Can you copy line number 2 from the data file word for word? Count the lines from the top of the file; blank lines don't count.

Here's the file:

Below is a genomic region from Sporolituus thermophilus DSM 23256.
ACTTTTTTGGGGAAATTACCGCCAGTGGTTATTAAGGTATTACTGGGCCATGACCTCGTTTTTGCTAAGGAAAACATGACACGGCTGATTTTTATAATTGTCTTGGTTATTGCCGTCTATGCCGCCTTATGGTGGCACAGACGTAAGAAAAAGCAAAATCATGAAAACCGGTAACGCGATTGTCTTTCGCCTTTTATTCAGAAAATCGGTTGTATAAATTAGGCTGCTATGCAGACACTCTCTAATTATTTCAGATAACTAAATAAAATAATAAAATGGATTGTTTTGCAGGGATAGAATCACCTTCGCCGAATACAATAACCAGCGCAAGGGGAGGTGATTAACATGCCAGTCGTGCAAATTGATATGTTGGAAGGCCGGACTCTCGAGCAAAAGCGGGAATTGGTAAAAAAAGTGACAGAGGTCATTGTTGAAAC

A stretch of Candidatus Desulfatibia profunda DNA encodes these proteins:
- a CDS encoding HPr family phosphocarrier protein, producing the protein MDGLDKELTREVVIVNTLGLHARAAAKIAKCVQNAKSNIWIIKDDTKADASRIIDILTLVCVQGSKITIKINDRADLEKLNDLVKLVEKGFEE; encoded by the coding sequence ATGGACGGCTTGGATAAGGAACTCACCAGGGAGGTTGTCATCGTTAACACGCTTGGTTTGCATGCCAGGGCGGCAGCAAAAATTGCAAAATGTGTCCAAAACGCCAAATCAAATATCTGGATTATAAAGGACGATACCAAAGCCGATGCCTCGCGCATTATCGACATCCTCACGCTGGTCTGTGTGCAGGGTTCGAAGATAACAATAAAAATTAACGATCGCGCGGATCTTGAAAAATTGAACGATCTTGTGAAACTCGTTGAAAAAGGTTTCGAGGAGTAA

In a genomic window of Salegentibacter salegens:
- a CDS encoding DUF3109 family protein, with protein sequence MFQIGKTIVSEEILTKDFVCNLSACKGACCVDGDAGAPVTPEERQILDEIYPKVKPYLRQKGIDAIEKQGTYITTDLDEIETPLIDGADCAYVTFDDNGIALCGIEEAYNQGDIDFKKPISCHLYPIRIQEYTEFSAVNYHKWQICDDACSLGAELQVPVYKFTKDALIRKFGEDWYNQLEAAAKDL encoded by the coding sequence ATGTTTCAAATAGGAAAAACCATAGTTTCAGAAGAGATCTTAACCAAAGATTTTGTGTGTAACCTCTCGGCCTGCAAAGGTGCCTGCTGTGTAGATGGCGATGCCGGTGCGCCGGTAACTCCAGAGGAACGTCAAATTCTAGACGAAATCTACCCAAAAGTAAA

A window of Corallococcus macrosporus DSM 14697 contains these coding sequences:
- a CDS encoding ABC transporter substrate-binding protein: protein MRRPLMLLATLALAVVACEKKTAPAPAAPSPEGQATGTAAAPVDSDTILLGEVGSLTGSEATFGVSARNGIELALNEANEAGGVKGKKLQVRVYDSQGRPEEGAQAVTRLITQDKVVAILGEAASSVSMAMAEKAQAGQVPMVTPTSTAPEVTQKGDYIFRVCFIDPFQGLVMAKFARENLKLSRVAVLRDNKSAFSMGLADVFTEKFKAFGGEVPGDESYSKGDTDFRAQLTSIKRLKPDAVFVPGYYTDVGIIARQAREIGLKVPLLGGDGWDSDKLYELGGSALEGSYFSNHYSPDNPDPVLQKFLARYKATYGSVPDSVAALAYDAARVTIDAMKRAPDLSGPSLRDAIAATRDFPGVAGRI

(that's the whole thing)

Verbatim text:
ACTTTTTTGGGGAAATTACCGCCAGTGGTTATTAAGGTATTACTGGGCCATGACCTCGTTTTTGCTAAGGAAAACATGACACGGCTGATTTTTATAATTGTCTTGGTTATTGCCGTCTATGCCGCCTTATGGTGGCACAGACGTAAGAAAAAGCAAAATCATGAAAACCGGTAACGCGATTGTCTTTCGCCTTTTATTCAGAAAATCGGTTGTATAAATTAGGCTGCTATGCAGACACTCTCTAATTATTTCAGATAACTAAATAAAATAATAAAATGGATTGTTTTGCAGGGATAGAATCACCTTCGCCGAATACAATAACCAGCGCAAGGGGAGGTGATTAACATGCCAGTCGTGCAAATTGATATGTTGGAAGGCCGGACTCTCGAGCAAAAGCGGGAATTGGTAAAAAAAGTGACAGAGGTCATTGTTGAAAC